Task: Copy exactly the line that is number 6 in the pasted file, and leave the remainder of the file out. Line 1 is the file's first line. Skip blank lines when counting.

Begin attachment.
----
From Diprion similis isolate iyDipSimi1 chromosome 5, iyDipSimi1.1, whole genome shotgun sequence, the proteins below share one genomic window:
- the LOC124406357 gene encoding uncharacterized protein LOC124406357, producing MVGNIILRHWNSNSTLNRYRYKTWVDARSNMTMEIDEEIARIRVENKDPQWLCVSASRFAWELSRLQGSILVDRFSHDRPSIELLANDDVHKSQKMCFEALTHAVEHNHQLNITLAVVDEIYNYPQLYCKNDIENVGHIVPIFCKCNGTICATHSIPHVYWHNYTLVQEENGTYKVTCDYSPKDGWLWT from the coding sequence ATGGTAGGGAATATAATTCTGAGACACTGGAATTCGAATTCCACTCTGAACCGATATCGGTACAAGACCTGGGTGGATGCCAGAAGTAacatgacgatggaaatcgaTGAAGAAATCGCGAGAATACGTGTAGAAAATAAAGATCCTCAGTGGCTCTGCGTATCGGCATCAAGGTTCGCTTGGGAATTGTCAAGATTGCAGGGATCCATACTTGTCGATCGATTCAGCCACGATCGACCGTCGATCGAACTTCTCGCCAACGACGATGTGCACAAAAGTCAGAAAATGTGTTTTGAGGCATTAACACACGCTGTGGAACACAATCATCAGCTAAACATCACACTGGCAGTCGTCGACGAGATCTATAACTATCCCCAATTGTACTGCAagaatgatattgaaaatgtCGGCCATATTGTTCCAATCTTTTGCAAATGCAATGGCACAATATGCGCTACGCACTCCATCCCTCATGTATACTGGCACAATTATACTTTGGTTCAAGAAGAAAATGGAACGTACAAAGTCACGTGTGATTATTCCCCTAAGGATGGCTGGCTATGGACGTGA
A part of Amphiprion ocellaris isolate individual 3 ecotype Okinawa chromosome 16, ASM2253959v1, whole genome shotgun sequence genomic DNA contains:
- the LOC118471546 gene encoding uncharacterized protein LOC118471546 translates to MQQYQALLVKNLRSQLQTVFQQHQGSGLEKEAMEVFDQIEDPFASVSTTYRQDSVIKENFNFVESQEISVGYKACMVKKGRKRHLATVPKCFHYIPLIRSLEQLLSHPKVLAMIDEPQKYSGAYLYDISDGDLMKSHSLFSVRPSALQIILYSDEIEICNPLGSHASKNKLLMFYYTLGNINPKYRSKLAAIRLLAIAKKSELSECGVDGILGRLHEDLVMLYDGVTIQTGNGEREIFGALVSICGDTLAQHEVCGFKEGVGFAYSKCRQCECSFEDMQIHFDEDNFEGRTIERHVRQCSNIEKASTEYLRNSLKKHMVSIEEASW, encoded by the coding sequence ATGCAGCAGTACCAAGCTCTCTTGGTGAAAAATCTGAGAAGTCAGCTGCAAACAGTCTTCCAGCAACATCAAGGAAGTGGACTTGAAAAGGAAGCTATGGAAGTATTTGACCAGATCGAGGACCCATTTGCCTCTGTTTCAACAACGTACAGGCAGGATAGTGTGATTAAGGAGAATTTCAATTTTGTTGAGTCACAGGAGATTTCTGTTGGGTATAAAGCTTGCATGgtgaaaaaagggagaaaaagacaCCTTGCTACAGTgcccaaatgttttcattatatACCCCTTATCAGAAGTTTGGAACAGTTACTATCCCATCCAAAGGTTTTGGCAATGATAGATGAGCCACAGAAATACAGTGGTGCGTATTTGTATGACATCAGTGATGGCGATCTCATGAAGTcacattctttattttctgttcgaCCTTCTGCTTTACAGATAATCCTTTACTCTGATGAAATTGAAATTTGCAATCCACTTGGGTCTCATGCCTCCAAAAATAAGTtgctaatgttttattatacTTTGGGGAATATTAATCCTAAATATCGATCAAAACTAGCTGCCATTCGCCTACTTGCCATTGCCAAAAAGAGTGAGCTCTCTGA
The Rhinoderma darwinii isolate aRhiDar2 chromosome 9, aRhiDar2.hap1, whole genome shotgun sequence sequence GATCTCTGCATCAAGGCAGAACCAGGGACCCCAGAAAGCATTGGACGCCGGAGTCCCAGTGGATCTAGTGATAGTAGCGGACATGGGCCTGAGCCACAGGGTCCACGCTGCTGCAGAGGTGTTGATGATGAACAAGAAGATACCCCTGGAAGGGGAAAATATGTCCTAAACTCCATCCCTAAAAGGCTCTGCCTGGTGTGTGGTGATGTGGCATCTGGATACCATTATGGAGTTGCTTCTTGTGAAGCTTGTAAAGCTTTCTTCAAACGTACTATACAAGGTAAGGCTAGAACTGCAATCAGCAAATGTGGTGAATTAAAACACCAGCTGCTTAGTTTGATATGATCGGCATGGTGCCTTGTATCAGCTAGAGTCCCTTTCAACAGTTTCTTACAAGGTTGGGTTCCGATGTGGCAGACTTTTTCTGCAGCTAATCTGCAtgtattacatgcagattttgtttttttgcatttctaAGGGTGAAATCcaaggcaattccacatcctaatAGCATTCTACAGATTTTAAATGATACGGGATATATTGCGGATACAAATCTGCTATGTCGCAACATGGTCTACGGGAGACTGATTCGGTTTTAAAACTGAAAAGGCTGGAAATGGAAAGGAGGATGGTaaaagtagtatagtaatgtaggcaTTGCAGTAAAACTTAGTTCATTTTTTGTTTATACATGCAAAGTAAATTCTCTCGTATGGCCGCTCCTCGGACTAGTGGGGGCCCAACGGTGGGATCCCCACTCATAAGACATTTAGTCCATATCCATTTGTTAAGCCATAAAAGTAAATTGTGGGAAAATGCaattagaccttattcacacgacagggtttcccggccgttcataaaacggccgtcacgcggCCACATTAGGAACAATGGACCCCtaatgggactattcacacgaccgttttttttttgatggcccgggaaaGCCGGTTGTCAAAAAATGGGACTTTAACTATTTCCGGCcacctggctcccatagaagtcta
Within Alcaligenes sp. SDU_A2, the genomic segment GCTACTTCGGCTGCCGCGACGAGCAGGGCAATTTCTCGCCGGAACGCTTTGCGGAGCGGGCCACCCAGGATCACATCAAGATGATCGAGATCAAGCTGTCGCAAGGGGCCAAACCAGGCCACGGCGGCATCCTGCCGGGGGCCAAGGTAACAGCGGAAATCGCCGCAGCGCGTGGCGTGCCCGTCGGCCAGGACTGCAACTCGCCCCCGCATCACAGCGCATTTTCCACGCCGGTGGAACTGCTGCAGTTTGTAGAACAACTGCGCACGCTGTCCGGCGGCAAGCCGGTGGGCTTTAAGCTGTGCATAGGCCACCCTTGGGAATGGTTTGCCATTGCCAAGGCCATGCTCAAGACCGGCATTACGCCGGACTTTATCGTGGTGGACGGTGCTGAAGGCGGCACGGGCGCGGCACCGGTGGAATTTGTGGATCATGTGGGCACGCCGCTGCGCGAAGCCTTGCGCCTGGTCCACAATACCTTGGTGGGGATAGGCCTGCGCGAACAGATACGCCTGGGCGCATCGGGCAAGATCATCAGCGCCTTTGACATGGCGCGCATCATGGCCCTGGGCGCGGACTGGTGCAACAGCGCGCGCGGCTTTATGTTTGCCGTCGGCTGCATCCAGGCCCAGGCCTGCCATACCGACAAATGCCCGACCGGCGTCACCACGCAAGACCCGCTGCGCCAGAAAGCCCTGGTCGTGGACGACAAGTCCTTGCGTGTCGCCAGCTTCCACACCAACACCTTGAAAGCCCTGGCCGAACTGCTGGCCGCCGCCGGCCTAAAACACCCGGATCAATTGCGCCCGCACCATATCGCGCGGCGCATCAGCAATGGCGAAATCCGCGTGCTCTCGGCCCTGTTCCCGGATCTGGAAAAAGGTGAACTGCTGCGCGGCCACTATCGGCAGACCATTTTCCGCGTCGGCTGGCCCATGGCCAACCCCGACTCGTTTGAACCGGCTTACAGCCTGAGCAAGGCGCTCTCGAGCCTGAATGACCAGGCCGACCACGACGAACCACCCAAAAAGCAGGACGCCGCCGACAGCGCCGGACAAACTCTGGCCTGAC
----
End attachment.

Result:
Within Alcaligenes sp. SDU_A2, the genomic segment GCTACTTCGGCTGCCGCGACGAGCAGGGCAATTTCTCGCCGGAACGCTTTGCGGAGCGGGCCACCCAGGATCACATCAAGATGATCGAGATCAAGCTGTCGCAAGGGGCCAAACCAGGCCACGGCGGCATCCTGCCGGGGGCCAAGGTAACAGCGGAAATCGCCGCAGCGCGTGGCGTGCCCGTCGGCCAGGACTGCAACTCGCCCCCGCATCACAGCGCATTTTCCACGCCGGTGGAACTGCTGCAGTTTGTAGAACAACTGCGCACGCTGTCCGGCGGCAAGCCGGTGGGCTTTAAGCTGTGCATAGGCCACCCTTGGGAATGGTTTGCCATTGCCAAGGCCATGCTCAAGACCGGCATTACGCCGGACTTTATCGTGGTGGACGGTGCTGAAGGCGGCACGGGCGCGGCACCGGTGGAATTTGTGGATCATGTGGGCACGCCGCTGCGCGAAGCCTTGCGCCTGGTCCACAATACCTTGGTGGGGATAGGCCTGCGCGAACAGATACGCCTGGGCGCATCGGGCAAGATCATCAGCGCCTTTGACATGGCGCGCATCATGGCCCTGGGCGCGGACTGGTGCAACAGCGCGCGCGGCTTTATGTTTGCCGTCGGCTGCATCCAGGCCCAGGCCTGCCATACCGACAAATGCCCGACCGGCGTCACCACGCAAGACCCGCTGCGCCAGAAAGCCCTGGTCGTGGACGACAAGTCCTTGCGTGTCGCCAGCTTCCACACCAACACCTTGAAAGCCCTGGCCGAACTGCTGGCCGCCGCCGGCCTAAAACACCCGGATCAATTGCGCCCGCACCATATCGCGCGGCGCATCAGCAATGGCGAAATCCGCGTGCTCTCGGCCCTGTTCCCGGATCTGGAAAAAGGTGAACTGCTGCGCGGCCACTATCGGCAGACCATTTTCCGCGTCGGCTGGCCCATGGCCAACCCCGACTCGTTTGAACCGGCTTACAGCCTGAGCAAGGCGCTCTCGAGCCTGAATGACCAGGCCGACCACGACGAACCACCCAAAAAGCAGGACGCCGCCGACAGCGCCGGACAAACTCTGGCCTGAC